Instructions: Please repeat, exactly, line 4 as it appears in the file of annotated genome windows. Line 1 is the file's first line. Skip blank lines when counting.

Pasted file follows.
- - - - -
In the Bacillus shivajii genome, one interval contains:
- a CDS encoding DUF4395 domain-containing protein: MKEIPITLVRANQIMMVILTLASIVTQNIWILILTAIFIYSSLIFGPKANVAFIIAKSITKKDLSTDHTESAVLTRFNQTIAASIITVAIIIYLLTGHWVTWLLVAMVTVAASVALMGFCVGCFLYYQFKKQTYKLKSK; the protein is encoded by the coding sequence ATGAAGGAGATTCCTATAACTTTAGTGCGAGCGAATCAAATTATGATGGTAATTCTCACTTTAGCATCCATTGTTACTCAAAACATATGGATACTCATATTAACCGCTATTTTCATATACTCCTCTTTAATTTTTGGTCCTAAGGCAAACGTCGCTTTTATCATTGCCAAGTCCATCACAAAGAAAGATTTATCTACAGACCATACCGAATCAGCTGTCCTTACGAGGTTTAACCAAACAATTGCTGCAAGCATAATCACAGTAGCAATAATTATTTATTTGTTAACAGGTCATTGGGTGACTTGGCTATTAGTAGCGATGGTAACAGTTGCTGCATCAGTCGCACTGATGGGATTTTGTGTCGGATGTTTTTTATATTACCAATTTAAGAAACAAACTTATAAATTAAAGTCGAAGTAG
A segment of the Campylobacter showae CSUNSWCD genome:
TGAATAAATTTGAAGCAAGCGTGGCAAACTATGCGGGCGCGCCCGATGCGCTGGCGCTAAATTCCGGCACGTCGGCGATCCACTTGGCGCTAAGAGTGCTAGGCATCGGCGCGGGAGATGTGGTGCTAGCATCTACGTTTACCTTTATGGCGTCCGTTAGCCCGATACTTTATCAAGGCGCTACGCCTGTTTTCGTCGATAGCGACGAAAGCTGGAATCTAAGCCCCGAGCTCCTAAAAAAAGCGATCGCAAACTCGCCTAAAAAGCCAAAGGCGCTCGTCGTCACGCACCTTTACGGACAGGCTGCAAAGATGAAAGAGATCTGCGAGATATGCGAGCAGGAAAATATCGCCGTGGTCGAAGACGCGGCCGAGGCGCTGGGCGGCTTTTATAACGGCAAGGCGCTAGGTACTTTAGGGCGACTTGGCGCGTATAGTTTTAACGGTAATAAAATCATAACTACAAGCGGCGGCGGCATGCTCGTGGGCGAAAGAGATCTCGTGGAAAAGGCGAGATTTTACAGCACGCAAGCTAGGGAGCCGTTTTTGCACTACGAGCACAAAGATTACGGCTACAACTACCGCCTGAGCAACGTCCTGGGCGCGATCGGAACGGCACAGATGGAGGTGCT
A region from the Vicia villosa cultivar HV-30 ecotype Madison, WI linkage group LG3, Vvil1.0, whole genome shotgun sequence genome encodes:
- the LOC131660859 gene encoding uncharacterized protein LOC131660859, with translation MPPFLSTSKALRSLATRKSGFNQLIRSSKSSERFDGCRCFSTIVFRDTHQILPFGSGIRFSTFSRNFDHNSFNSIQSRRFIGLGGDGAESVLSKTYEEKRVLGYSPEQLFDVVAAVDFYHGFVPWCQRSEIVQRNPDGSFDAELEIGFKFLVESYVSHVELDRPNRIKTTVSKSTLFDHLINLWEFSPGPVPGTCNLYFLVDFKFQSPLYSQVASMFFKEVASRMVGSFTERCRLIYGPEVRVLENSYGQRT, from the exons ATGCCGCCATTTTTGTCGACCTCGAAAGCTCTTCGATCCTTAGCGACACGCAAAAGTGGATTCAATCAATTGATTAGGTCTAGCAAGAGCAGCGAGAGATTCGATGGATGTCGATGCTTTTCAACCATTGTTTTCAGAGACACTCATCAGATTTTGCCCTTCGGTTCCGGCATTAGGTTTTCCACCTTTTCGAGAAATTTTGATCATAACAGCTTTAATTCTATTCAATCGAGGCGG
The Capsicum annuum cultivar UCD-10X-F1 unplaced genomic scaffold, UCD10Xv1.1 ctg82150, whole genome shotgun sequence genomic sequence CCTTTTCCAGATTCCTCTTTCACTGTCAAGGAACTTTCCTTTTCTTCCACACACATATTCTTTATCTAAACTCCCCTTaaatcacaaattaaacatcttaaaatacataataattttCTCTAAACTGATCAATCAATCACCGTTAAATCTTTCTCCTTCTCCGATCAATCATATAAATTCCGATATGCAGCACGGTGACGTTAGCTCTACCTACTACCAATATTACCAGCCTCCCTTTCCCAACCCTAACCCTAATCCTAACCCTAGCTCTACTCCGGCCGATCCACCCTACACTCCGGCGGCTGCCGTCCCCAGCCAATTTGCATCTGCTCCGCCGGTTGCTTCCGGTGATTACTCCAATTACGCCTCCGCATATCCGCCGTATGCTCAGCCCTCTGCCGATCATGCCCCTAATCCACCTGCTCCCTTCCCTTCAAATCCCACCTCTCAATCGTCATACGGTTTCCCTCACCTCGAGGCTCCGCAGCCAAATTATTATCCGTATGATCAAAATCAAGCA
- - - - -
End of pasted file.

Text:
TGAATAAATTTGAAGCAAGCGTGGCAAACTATGCGGGCGCGCCCGATGCGCTGGCGCTAAATTCCGGCACGTCGGCGATCCACTTGGCGCTAAGAGTGCTAGGCATCGGCGCGGGAGATGTGGTGCTAGCATCTACGTTTACCTTTATGGCGTCCGTTAGCCCGATACTTTATCAAGGCGCTACGCCTGTTTTCGTCGATAGCGACGAAAGCTGGAATCTAAGCCCCGAGCTCCTAAAAAAAGCGATCGCAAACTCGCCTAAAAAGCCAAAGGCGCTCGTCGTCACGCACCTTTACGGACAGGCTGCAAAGATGAAAGAGATCTGCGAGATATGCGAGCAGGAAAATATCGCCGTGGTCGAAGACGCGGCCGAGGCGCTGGGCGGCTTTTATAACGGCAAGGCGCTAGGTACTTTAGGGCGACTTGGCGCGTATAGTTTTAACGGTAATAAAATCATAACTACAAGCGGCGGCGGCATGCTCGTGGGCGAAAGAGATCTCGTGGAAAAGGCGAGATTTTACAGCACGCAAGCTAGGGAGCCGTTTTTGCACTACGAGCACAAAGATTACGGCTACAACTACCGCCTGAGCAACGTCCTGGGCGCGATCGGAACGGCACAGATGGAGGTGCT